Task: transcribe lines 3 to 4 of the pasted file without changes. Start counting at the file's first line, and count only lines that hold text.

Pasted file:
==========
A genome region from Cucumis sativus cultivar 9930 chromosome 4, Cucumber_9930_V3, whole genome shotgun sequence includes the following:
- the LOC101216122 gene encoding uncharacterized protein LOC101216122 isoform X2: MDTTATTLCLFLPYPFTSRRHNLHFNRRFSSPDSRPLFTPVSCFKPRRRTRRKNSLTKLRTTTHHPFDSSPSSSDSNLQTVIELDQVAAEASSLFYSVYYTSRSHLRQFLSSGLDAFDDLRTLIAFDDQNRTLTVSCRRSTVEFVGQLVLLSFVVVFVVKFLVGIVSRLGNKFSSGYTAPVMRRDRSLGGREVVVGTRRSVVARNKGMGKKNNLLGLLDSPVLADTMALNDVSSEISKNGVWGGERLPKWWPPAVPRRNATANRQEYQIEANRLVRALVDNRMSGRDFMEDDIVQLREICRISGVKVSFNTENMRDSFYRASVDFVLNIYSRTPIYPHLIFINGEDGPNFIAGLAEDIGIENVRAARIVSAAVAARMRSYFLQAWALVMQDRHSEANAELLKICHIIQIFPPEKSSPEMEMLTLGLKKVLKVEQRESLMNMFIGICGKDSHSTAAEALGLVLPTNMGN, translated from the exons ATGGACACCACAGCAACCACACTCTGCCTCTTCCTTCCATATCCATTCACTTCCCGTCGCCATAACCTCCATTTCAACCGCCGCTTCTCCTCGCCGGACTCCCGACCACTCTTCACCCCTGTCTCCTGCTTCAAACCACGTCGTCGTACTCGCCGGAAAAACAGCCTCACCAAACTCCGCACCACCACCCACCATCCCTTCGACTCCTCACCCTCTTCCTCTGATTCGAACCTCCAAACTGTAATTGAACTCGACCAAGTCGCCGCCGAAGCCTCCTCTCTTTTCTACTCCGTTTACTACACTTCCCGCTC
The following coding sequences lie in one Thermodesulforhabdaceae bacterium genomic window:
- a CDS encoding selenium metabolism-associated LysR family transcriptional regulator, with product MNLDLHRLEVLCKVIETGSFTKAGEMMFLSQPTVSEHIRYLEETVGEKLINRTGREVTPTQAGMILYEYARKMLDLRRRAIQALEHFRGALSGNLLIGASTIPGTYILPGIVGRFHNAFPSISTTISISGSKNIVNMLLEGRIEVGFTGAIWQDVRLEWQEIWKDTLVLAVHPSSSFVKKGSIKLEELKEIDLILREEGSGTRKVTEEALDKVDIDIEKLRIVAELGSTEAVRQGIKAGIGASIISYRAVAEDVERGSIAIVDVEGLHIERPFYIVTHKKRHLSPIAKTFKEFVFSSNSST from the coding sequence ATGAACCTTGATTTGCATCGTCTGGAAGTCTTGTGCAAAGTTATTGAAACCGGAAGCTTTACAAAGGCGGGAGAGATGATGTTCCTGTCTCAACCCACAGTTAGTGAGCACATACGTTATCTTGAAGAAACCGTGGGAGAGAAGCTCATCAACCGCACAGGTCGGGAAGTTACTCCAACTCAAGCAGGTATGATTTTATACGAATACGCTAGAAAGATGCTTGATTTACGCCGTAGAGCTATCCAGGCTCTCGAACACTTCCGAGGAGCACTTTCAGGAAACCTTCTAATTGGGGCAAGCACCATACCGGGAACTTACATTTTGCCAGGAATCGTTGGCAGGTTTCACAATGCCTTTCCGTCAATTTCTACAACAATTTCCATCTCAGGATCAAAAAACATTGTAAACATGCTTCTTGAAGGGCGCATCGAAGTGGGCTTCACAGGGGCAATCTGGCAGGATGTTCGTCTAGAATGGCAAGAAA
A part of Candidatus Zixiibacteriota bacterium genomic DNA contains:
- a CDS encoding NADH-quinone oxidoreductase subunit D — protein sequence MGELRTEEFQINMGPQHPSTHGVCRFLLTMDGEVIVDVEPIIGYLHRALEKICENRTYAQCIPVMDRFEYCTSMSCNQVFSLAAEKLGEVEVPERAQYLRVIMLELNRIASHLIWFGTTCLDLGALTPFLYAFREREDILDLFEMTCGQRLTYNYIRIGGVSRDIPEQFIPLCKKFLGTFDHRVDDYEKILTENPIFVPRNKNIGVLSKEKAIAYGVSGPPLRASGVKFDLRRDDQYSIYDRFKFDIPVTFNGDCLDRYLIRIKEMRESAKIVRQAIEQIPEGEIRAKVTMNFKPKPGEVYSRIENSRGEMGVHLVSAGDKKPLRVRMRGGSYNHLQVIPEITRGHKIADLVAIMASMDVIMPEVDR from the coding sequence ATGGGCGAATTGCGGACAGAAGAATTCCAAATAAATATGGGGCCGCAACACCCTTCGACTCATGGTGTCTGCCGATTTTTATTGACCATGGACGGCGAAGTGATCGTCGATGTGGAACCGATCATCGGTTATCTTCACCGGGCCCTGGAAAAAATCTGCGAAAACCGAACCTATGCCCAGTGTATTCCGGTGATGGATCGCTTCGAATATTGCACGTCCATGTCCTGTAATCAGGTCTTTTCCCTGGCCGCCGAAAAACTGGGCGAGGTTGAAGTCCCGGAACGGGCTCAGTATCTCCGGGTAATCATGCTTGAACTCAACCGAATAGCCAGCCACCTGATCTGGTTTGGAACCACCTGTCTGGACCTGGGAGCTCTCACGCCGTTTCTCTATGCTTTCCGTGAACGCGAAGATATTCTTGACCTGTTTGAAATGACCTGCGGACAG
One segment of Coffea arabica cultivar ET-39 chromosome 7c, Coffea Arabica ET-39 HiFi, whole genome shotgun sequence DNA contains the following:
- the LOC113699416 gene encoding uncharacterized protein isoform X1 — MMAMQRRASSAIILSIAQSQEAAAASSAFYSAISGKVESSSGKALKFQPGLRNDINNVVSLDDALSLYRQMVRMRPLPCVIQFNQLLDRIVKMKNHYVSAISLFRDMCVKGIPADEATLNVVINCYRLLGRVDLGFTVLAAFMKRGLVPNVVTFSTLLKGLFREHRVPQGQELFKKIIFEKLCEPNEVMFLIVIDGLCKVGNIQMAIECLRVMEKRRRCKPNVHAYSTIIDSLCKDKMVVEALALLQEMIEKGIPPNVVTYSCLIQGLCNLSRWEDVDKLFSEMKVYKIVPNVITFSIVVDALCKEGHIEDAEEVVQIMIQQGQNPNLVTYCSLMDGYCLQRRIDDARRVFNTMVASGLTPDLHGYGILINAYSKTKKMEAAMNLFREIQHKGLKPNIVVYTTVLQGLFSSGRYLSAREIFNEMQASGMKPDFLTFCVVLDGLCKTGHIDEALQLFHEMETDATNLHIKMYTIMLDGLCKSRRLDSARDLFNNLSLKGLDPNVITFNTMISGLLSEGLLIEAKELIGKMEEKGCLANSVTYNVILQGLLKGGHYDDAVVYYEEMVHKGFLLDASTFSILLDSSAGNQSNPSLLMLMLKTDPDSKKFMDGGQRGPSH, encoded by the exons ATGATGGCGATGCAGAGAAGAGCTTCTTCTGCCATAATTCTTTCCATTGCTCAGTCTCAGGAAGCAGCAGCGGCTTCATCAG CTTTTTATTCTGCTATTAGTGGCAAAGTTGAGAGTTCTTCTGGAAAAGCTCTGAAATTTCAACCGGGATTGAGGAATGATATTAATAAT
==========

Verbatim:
The following coding sequences lie in one Thermodesulforhabdaceae bacterium genomic window:
- a CDS encoding selenium metabolism-associated LysR family transcriptional regulator, with product MNLDLHRLEVLCKVIETGSFTKAGEMMFLSQPTVSEHIRYLEETVGEKLINRTGREVTPTQAGMILYEYARKMLDLRRRAIQALEHFRGALSGNLLIGASTIPGTYILPGIVGRFHNAFPSISTTISISGSKNIVNMLLEGRIEVGFTGAIWQDVRLEWQEIWKDTLVLAVHPSSSFVKKGSIKLEELKEIDLILREEGSGTRKVTEEALDKVDIDIEKLRIVAELGSTEAVRQGIKAGIGASIISYRAVAEDVERGSIAIVDVEGLHIERPFYIVTHKKRHLSPIAKTFKEFVFSSNSST from the coding sequence ATGAACCTTGATTTGCATCGTCTGGAAGTCTTGTGCAAAGTTATTGAAACCGGAAGCTTTACAAAGGCGGGAGAGATGATGTTCCTGTCTCAACCCACAGTTAGTGAGCACATACGTTATCTTGAAGAAACCGTGGGAGAGAAGCTCATCAACCGCACAGGTCGGGAAGTTACTCCAACTCAAGCAGGTATGATTTTATACGAATACGCTAGAAAGATGCTTGATTTACGCCGTAGAGCTATCCAGGCTCTCGAACACTTCCGAGGAGCACTTTCAGGAAACCTTCTAATTGGGGCAAGCACCATACCGGGAACTTACATTTTGCCAGGAATCGTTGGCAGGTTTCACAATGCCTTTCCGTCAATTTCTACAACAATTTCCATCTCAGGATCAAAAAACATTGTAAACATGCTTCTTGAAGGGCGCATCGAAGTGGGCTTCACAGGGGCAATCTGGCAGGATGTTCGTCTAGAATGGCAAGAAA